This post provides an update on the 2010 sour wine barrel project initially described here:

On 8/21 a group of AABG brewers emptied the saison from the barrel, distributing to the ten brewers who had originally contributed. Final gravity was measured at 1.007, and tasting showed a fairly tart and dry beverage with plenty of complexity including oak, floral, and sweaty characters– a nice example of a barrel-aged beer.

The barrel was rinsed with boiled water a few times to remove sediment, and then refilled with Flanders Red Grand Cru brewed according to the recipe below developed by Jeff Rankert:

42% Pale malt (2-row) 2L
25% Vienna malt 3L
17% Flaked maize
4% Aromatic malt 25L
4% Caramunich 60L
4% Wheat malt
4% Special B 120L

14 IBU Kent Goldings at 60 min
OG ~1.065
Wyeast 3278 Belgian Lambic Blend

Twelve 5-gallon batches were brought to my place (Aron Butler) after varying amounts of time in the secondary fermenter, ranging from a few days to a few weeks. Each beer was tasted, notes made, and then run into the barrel. Linked here is a PDF showing the names of the participants, gravities of the batches if available, and some tasting notes for each.

PDF of spreadsheet

Gravity measured after all beers were added was approximately 1.018. Airlock activity was fairly vigorous for the first couple of weeks, and has now (9/22) subsided into a rhythm of a bubble every few minutes. Aging period for this beer is tentatively a year before any significant withdrawals will be made.

Categories: News

Aron Butler

AABG member since ca. 2004.


Aron Butler · November 9, 2010 at 12:32 am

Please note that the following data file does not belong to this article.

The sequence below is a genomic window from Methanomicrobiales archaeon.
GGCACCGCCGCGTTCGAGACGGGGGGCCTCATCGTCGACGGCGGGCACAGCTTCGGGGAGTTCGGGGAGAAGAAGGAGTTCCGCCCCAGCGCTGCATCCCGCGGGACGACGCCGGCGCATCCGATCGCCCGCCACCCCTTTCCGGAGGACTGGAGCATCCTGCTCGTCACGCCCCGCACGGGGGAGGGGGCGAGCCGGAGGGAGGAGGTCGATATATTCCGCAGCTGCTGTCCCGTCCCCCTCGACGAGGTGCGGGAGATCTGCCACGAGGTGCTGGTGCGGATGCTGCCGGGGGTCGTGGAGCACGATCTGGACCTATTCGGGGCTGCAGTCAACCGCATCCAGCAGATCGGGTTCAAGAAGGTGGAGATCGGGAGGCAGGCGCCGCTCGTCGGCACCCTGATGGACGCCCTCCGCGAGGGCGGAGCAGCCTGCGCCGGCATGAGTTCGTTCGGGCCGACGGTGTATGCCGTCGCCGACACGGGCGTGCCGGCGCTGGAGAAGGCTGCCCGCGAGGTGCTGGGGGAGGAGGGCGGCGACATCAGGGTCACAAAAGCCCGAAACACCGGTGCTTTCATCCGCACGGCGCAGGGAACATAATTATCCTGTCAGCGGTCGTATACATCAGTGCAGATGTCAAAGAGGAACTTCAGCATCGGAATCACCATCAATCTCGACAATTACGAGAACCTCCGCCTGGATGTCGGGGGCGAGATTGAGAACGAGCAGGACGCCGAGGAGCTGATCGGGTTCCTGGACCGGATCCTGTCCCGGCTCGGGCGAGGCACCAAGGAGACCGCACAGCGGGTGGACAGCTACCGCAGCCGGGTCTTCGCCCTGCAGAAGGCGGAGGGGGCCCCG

Tim Wheeler and his wife Marie stopped by on Sunday with a carboy of beer to add to the barrel. When we pulled off the stopper, the surface of the beer was open (no pellicle, krausen, etc.), and the level appeared to be just about where we had left it after filling.

To our surprise, it only took about 3 gallons to bring the level up to within about 1/2″ of the bung, which seemed full enough.

The airlock has continued to bubble regularly since the original filling.

Aron Butler · November 14, 2010 at 11:42 pm

After being asked about it by a few folks at the meeting Friday, I pulled a sample tonight. Gravity read 1.012, down 6 points from fill. Flavor and aroma are dominated by malt sweetness and fruitiness (like red berries), mingled with notes of barrel character (oak, horse) and some light phenolics. Interestingly, there were hints of acid in the nose but very little actual tartness in the flavor or finish– actually seems less tart than some we tasted going in. Perhaps those bugs are still getting to know the neighborhood.

Airlock activity continues undaunted, slow but steady, bubbling once every minute or two. Current ambient temp is about 66F, with RH the past few weeks around 50%. As a minor correction to my fill level above, tonight it was closer to 1″ below the inside of the bung; I’m guessing my previously reported observation was a bit off.

Aron Butler · January 27, 2011 at 2:58 pm

Here is a copy of a barrel status update I just posted on the forum.

I pulled a 22-oz sample for the January meeting a couple of weeks ago. Gravity was around 1.012, and airlock activity has been nil in the last several weeks– not surprising considering this gravity is the same as I noted in November.

Tasting notes were similar to before as well, with some barrel character slowly developing, to my palate mostly in the direction of floral, fruit, sweat, chocolate/cherry, but with minimal sourness. Several folks who tasted it at the meeting were surprised by the lack of tartness.

Ambient temp has been about 65F in the vicinity of the barrel, with RH in the 30-50% range. Beer level has dropped a bit since last check, maybe an additional inch or so, for a liquid level 2-3″ below the bunghole. Based on experience with Tim Wheeler’s addition, I’d say it would take another 1-2 gallons to top it up at this point.

Batch 81: Flanders Red III | · June 18, 2019 at 9:55 am

[…] recipe was formulated by the AABG’s Jeff Rankert.  Hard to see how the maize would be historical, […]

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